The last school term before the summer break saw Lethbridge Grade 4 students from Sunnyside Elementary School take part in a cultural exchange to learn about residential schools and Aboriginal culture through storytelling, art and dance.
It’s hard to think of a more appropriate title for a publication. With the work of reconciliation picking up pace across the country, this hard-hitting, truth-telling teacher resource makes it clear that Saskatchewan’s tragic IRS experience will not be left out of the narrative.
Published by University of Regina’s Faculty of Education, Saskatchewan’s Project of Heart has been working up to this moment for almost two years.
Publications Manager Shuana Niessen had this to say:
“Researching and writing this ebook has been the most meaningful work in my career.
Pulling together school-specific information from primary source documents, news clippings, research, and the NCTR reports along with listening to survivor/thriver stories have all contributed to a greater understanding of the complex issues around the history of Indian residential schools in Saskatchewan. I am so grateful to have had this opportunity to learn and I hope that others will find Shattering the Silence: The Hidden History of Indian Residential Schools in Saskatchewan an informative and accessible ebook from which to learn and teach about Indian residential schools in Saskatchewan.”
On behalf of Project of Heart (National) we want to throw out a huge meegwetch to Shuana and the University of Regina’s Faculty of Education for the sustained commitment that was undertaken to create this excellent resource.
May we NEVER attempt to whitewash our collective history again.
Craig Benjamin from Amnesty International (Canada) addressed the the independent body that oversees compliance with the UN Committee on the Elimination of Racial Discrimination. (put the address in here).
Today and tomorrow (August 14 & 15), Canadian officials appear before a UN committee and must explain why they are actively resisting four orders from the Canadian Human Rights Tribunal that require them to stop discriminating against 163,000 First Nations children. It was over one and a half years ago that the Tribunal concluded that Canada was guilty of racial discrimination by not funding First Nations children on and off reserves, and it has since made three more rulings ordering Canada to comply.
This past spring Curriculum Services Canada invited Project of Heart’s Charlene Bearhead to speak about her work in the field of reconciliation. Charlene is the former Education Lead for the National Centre for Truth and Reconciliation and is the current Education Coordinator for the MMIW inquiry.
Here’s Curriculum Service’s CEO Amy Coupal talking about the powerful impact of Charlene’s address:
I had the privilege of hearing Charlene Bearhead speak at an international education conference in Ottawa earlier this year. She blew me away, and frankly the whole audience, too. She challenged and enlightened me and I’ve harkened back to her message many times. As we’ve been thinking and learning about Canada 150, we asked Charlene to share her thoughts. Take a look at her guest blog post…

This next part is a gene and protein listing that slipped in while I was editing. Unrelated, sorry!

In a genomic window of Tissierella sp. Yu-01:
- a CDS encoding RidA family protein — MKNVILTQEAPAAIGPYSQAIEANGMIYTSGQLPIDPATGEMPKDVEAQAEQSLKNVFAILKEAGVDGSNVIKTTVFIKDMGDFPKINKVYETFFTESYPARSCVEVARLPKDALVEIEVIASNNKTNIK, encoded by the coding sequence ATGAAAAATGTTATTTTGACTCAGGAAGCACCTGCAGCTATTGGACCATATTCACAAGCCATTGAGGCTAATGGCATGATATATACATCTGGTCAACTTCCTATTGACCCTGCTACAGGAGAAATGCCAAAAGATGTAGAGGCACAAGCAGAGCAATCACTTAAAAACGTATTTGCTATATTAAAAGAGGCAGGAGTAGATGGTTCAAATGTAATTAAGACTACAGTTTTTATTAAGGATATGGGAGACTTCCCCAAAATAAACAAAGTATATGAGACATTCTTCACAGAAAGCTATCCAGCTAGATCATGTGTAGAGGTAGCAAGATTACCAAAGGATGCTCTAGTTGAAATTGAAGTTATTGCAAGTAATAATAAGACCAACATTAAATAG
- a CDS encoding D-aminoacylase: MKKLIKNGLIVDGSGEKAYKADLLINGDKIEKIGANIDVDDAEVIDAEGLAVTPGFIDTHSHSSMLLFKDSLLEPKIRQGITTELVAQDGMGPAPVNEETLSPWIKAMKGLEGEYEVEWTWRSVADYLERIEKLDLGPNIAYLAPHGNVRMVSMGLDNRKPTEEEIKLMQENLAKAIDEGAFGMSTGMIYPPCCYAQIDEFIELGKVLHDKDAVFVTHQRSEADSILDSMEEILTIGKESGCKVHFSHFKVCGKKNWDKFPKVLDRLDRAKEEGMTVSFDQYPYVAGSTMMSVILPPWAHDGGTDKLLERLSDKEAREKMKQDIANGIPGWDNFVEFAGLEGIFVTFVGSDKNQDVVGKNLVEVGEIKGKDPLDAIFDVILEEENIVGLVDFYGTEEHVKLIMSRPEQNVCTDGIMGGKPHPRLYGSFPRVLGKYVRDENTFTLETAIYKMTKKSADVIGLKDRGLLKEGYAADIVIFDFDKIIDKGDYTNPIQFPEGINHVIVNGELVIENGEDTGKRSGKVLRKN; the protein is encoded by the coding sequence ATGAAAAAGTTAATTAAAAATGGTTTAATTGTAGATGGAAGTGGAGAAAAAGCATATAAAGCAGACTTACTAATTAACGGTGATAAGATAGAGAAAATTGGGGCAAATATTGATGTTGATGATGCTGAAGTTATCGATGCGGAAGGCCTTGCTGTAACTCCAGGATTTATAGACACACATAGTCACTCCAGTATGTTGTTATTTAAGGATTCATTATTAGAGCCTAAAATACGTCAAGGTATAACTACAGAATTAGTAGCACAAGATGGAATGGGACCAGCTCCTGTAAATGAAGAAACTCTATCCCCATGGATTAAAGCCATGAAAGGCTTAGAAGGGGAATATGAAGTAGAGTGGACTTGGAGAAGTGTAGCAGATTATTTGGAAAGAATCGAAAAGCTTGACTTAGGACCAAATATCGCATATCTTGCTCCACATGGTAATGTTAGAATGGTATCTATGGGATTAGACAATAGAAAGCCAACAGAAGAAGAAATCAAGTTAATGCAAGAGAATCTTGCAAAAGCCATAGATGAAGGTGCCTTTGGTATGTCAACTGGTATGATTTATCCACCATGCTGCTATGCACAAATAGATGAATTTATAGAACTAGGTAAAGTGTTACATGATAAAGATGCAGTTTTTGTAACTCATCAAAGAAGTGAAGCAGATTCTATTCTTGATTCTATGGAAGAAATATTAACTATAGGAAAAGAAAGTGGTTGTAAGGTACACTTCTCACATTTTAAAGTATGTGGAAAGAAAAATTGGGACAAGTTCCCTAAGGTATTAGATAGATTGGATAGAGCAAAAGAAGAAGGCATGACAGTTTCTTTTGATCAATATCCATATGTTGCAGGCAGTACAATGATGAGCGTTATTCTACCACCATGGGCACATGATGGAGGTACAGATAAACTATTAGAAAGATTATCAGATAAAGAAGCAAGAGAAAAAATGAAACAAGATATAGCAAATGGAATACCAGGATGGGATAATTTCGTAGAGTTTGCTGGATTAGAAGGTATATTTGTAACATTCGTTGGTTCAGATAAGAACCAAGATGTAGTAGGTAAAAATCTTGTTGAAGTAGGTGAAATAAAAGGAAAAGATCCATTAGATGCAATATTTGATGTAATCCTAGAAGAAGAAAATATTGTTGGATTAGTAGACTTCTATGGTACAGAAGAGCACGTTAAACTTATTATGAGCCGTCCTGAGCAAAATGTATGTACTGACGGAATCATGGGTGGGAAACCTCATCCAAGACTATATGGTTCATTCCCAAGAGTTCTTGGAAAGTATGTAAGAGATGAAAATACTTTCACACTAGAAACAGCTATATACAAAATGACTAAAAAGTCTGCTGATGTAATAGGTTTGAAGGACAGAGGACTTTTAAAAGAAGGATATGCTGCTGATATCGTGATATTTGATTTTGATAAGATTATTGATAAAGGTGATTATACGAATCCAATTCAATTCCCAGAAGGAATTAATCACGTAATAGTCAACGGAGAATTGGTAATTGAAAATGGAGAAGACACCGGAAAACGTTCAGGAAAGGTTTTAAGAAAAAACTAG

After you click the link and read the post, we’d be eager to here *your* reflections on the meaning of #Canada150 in the comments section below.
This amazing CBC report features long-time Project of Heart teacher Lisa Powell from Pierre Elliot Trudeau Elementary in Gatineau who explains how she pairs local seniors with her own young learners from James Bay and Kitiganzibi.
One of the most gripping moments is realizing that the “senior buddies” are hearing the story of Jordan River Anderson for the the first time; the saga of how one child was forced to live his entire life in a hospital bed because no level of government would agree to pay for his home care is a shameful blot on Canada’s reputation and not one the Federal government is eager to discuss. So schoolchildren just a few short blocks away from INAC headquarters are telling the story instead.
And while we are talking about Jordan, here is a link to the Broadbent Institute’s petition calling on the Federal government to respect the Canadian Human Rights Tribunal rulings that Canada must cease discriminatory practices against Indigenous children.
April 24, 2017 was a special day for the Education Faculty at the University of Ottawa as experienced educators joined with BEd. Teacher Candidates to “teach them how to teach” Project of Heart to their future students. It was a “Teachers Teaching Teachers” seminar.
The seminar was organized by the Faculty of Education’s Director of Teacher Education, Dr. Nicholas Ng-A-Fook. Nicholas was aware of the strength of Project of Heart from past presentations, and this past term he created the opportunity to offer it as part of a teacher training symposium.
The Caring Society have just released their PSAs for this spring’s Heart Garden campaign. You’ll be impressed with just how articulate the young learners participating are; it’s been said so often before but it’s still so true — nobody *gets* injustice like young people do.
The students and staff at Ottawa’s Westboro Academy were honoured by the visit of a very special guest this past month, and they have a grade 5 student at the school by the name of Leo to thank for the event.